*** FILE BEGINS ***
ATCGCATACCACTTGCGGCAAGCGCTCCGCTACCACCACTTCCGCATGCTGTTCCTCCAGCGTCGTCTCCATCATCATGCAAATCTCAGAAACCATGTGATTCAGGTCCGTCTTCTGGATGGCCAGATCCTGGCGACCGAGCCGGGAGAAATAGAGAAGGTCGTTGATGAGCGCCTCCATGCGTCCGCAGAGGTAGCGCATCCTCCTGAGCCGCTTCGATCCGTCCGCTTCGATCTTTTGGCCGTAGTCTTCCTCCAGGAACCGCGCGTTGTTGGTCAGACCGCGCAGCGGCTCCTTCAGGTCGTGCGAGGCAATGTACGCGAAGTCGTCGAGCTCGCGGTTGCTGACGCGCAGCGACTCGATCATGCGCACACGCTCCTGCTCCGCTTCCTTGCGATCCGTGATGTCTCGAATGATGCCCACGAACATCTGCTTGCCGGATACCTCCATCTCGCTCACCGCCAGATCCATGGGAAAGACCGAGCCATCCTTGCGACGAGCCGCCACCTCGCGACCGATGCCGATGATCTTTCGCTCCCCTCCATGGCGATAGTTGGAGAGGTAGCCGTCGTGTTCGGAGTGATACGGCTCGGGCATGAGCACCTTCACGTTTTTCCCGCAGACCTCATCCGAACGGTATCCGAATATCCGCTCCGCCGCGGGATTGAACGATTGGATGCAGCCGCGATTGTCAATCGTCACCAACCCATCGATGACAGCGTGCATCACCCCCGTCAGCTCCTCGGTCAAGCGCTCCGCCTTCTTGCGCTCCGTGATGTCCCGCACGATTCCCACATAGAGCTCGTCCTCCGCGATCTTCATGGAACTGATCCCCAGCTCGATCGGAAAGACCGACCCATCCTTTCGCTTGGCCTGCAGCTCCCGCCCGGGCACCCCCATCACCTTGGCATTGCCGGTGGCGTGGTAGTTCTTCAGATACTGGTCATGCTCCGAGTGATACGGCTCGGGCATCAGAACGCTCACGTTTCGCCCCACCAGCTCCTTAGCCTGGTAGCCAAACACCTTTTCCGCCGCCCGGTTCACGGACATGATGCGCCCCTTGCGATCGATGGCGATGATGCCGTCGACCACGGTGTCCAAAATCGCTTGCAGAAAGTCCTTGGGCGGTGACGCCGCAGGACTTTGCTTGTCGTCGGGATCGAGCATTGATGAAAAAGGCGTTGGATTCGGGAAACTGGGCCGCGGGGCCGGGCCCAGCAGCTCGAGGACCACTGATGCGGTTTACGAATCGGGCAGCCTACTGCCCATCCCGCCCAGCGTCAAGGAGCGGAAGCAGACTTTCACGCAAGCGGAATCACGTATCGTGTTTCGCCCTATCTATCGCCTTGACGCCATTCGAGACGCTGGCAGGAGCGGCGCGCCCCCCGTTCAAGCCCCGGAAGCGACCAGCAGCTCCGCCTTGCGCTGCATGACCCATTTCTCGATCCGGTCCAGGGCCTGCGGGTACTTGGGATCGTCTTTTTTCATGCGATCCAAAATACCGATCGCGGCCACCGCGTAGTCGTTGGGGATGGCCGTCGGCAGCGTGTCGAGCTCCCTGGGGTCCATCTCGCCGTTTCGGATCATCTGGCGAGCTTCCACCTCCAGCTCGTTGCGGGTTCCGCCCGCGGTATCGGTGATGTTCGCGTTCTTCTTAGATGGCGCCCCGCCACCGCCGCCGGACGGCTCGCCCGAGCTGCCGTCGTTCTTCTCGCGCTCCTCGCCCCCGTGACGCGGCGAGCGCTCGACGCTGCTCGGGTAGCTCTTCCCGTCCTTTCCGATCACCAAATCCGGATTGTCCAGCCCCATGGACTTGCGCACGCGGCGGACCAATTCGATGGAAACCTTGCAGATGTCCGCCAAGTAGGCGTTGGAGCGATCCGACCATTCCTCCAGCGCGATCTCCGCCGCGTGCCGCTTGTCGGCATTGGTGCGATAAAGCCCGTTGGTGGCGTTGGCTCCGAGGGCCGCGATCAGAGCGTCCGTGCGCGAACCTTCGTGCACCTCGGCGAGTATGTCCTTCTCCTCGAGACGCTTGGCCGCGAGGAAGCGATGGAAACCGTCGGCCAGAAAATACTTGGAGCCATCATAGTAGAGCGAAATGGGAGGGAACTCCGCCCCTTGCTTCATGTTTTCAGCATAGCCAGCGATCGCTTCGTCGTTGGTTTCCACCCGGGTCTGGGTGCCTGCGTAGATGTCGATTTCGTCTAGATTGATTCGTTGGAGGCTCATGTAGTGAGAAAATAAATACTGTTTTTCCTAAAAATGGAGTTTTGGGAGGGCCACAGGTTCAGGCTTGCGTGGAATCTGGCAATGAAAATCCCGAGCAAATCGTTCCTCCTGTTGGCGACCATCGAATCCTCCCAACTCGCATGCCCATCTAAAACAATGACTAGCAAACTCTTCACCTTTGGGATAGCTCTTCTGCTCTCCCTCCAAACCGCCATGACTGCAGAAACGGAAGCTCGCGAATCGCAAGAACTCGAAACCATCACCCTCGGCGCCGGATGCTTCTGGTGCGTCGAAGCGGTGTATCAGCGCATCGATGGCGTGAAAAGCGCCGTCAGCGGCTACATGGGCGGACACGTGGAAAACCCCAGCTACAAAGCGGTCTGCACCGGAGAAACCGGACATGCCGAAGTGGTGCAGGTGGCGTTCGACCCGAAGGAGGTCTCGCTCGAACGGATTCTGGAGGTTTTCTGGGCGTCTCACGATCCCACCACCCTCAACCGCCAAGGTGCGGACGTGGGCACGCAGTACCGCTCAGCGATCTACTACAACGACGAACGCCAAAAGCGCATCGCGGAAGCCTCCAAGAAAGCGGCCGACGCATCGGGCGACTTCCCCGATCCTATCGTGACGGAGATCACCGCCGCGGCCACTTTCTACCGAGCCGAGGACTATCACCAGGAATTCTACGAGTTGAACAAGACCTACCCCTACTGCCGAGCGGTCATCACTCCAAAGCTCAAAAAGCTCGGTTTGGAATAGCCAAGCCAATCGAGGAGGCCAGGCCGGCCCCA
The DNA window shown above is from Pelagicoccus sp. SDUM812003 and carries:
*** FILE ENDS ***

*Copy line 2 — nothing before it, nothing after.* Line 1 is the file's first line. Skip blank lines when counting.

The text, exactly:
The DNA window shown above is from Pelagicoccus sp. SDUM812003 and carries: